My baby is five years old today and I'm so happy he's my five year old.
Happy Birthday, Joshua Allen :)

Wednesday, August 1, 2012

Emo Coaster

Tonight, I blog.

Lots of times, more so recently, I have to make myself sit down and write.  Then there are times like tonight, where the words and thoughts and ramblings are screaming to get out.  The emotional and mental overload is too much and I need a way to empty and restart.

I want to start off by saying I would hate for this blog to become my own personal pity party where everything I write about is how hard life is and blah blah blah.  If there's something I can't stand it's self-pity and a victim mentality.  There are just usually too many things in life to be thankful for when we measure it up against the grand scheme of things, and I hate wasting energy feeling sorry for myself.

Like right now, Joshua is doing so well.  He's said, "all done" MORE than once at school (side note: I use the term school loosely.  He doesn't attend a typical school, it's an all day ABA program that is basically year round) and is picking up the potty training more and more.  He's improving with his use of the picture system they created for him to communicate with and flies through any new programs they give him.

But then there's the flip side to that, which is what has me so needing to write.  His gut is in horrible shape and I'm having to decide whether or not to switch him back to only smoothies again.

And so it goes with this thing we call Autism, one step forward, two steps back.

Over and over and over again.

If there was ever a life issue that was an emotional roller coaster, this is it.  Something happens that gives my faith a boost, and then that thing seemingly evaporates.  Or we have a stretch where it feels like we aren't making any progress, and then all of a sudden Joshua does something big and I'm encouraged right when I need it.  Up and down and backwards and around.

I know people wonder why I am doing any of this at all...why I refuse to accept that this is just the way life will be for him...but I'm not sure how anyone who is a parent could ask that question.  You never quit fighting for your kids.  You just don't.

And then there's this:
"The thief comes only in order to steal and kill and destroy.  I came that they may have and enjoy life, and have it in abundance (to the full, till it overflows)."  John 10:10 AMP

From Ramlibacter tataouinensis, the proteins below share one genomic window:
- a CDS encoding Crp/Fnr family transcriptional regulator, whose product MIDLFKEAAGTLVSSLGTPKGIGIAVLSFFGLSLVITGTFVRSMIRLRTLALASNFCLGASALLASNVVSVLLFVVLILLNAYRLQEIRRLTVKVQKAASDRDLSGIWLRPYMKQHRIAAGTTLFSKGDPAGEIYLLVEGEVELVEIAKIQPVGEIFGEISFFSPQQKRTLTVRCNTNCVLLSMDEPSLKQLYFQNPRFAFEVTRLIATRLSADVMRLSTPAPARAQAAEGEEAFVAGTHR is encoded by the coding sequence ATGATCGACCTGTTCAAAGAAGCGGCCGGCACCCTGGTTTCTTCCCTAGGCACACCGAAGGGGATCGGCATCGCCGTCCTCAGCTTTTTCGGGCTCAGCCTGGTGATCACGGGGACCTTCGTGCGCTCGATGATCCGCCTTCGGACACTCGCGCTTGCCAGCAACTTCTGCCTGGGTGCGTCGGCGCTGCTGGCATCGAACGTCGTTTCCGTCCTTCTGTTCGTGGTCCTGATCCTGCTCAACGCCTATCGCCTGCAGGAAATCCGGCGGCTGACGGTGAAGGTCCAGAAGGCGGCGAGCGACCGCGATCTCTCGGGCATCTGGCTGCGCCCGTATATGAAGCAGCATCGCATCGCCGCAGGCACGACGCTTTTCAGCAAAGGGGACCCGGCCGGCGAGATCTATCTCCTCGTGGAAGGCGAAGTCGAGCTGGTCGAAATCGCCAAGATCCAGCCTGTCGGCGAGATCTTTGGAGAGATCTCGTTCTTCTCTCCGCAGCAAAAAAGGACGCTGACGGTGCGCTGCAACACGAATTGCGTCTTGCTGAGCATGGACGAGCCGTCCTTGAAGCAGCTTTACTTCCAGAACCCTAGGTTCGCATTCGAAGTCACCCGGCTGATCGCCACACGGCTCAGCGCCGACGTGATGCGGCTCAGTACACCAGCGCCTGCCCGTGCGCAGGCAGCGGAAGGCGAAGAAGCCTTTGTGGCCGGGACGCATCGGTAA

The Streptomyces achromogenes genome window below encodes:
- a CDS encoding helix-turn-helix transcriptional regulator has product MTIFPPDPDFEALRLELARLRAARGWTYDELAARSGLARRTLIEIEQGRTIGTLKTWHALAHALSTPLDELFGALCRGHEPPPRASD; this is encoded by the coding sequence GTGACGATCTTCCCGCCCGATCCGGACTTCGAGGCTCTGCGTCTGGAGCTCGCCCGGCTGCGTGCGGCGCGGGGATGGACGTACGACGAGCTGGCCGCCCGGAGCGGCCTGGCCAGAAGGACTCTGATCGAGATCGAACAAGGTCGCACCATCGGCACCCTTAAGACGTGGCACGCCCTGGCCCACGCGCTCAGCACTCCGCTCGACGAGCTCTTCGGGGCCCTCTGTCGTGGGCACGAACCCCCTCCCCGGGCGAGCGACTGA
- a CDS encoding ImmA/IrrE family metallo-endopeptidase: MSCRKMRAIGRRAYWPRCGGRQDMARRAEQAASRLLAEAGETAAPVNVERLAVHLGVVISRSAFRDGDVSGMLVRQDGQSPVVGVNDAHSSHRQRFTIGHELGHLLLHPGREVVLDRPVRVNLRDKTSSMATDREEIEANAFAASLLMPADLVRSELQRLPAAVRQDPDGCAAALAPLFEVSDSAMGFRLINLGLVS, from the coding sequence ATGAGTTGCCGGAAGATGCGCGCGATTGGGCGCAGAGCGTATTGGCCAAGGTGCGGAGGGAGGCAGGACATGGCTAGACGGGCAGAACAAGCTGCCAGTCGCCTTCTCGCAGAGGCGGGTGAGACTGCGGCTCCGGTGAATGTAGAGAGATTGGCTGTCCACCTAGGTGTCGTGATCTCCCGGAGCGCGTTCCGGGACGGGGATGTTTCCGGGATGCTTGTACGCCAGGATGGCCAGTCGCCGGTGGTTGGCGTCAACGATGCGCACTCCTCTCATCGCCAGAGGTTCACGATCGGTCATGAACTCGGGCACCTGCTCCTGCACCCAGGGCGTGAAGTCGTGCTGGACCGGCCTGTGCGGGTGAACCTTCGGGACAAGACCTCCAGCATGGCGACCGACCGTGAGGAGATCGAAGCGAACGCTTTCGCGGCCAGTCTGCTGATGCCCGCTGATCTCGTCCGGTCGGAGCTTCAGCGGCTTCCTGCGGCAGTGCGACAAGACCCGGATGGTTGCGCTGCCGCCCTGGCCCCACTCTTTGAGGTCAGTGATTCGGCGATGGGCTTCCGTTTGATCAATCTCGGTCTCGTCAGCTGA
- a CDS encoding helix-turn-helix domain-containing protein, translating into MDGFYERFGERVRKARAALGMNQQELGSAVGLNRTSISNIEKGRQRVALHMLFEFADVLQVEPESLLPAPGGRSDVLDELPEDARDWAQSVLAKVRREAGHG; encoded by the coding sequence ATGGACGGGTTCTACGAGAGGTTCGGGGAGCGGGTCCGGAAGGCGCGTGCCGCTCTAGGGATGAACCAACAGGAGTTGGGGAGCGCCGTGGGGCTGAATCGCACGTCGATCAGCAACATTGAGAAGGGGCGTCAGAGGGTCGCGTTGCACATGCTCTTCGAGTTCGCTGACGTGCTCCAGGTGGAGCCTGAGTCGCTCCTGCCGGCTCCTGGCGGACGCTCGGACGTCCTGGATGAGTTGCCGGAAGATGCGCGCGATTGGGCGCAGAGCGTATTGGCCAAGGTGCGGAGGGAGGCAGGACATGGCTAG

That is our promise if we believe it.  I wouldn't have chosen this ride but I'm thankful for the hope I have for an end.

I mean, after all, you don't jump off a roller coaster right in the middle because you're scared, that would be worse than finishing.  So you white-knuckle that bar, scream like a pansy, possibly vomit or wet yourself or both, and just ride that baby to the end.  And once it's over, it doesn't seem like it was so bad after all and you're off to the next one.

Great, now I have Red Hot Chili Peppers stuck in my head...

Tuesday, July 24, 2012

The Big Picture

"Casting the whole of your care [all your anxieties, all your worries, all your concerns, once and for all] on Him, for He cares for you affectionately and cares about you watchfully."
1 Peter 5:7 AMP

Once again it's been a while since I've written.  I have excuses but I won't bore you with them.  I'm racking my brain with what has happened since I last updated, but all I can think of is that Joshua is in the middle of potty training.  And let me just tell you, for a non-verbal, nearly five year old, he is killing it.  Sure, we haven't gotten the pooping in the potty part down yet, but the kid is all on top of the peeing part.  He is even beginning to come get me when he needs to go and yesterday attempted to go on his own.  I am so excited about all of this I can't even begin to explain it.  If you only knew the role poop has played in our lives the last couple of's been too big of a role, I'll put it that way.